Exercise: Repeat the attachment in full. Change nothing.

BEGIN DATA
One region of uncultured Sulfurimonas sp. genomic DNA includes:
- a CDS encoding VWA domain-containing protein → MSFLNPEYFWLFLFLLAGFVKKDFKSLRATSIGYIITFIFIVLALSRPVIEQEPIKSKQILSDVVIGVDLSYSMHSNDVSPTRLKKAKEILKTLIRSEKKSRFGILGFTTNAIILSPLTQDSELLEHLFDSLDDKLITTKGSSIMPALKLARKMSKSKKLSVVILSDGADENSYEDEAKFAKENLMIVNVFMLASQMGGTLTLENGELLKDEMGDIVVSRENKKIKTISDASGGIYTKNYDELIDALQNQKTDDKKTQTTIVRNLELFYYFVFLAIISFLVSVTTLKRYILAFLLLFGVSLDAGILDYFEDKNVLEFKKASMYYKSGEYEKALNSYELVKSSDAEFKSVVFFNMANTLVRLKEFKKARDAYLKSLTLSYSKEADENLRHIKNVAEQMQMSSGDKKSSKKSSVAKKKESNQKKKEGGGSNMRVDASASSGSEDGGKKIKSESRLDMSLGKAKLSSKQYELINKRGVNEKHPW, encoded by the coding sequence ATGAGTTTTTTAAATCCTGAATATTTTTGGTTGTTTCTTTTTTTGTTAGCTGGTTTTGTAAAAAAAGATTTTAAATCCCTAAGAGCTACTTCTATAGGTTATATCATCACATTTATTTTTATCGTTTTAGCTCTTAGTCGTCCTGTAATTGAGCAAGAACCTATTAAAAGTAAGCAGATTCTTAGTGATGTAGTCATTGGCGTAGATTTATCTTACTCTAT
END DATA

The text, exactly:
One region of uncultured Sulfurimonas sp. genomic DNA includes:
- a CDS encoding VWA domain-containing protein → MSFLNPEYFWLFLFLLAGFVKKDFKSLRATSIGYIITFIFIVLALSRPVIEQEPIKSKQILSDVVIGVDLSYSMHSNDVSPTRLKKAKEILKTLIRSEKKSRFGILGFTTNAIILSPLTQDSELLEHLFDSLDDKLITTKGSSIMPALKLARKMSKSKKLSVVILSDGADENSYEDEAKFAKENLMIVNVFMLASQMGGTLTLENGELLKDEMGDIVVSRENKKIKTISDASGGIYTKNYDELIDALQNQKTDDKKTQTTIVRNLELFYYFVFLAIISFLVSVTTLKRYILAFLLLFGVSLDAGILDYFEDKNVLEFKKASMYYKSGEYEKALNSYELVKSSDAEFKSVVFFNMANTLVRLKEFKKARDAYLKSLTLSYSKEADENLRHIKNVAEQMQMSSGDKKSSKKSSVAKKKESNQKKKEGGGSNMRVDASASSGSEDGGKKIKSESRLDMSLGKAKLSSKQYELINKRGVNEKHPW, encoded by the coding sequence ATGAGTTTTTTAAATCCTGAATATTTTTGGTTGTTTCTTTTTTTGTTAGCTGGTTTTGTAAAAAAAGATTTTAAATCCCTAAGAGCTACTTCTATAGGTTATATCATCACATTTATTTTTATCGTTTTAGCTCTTAGTCGTCCTGTAATTGAGCAAGAACCTATTAAAAGTAAGCAGATTCTTAGTGATGTAGTCATTGGCGTAGATTTATCTTACTCTAT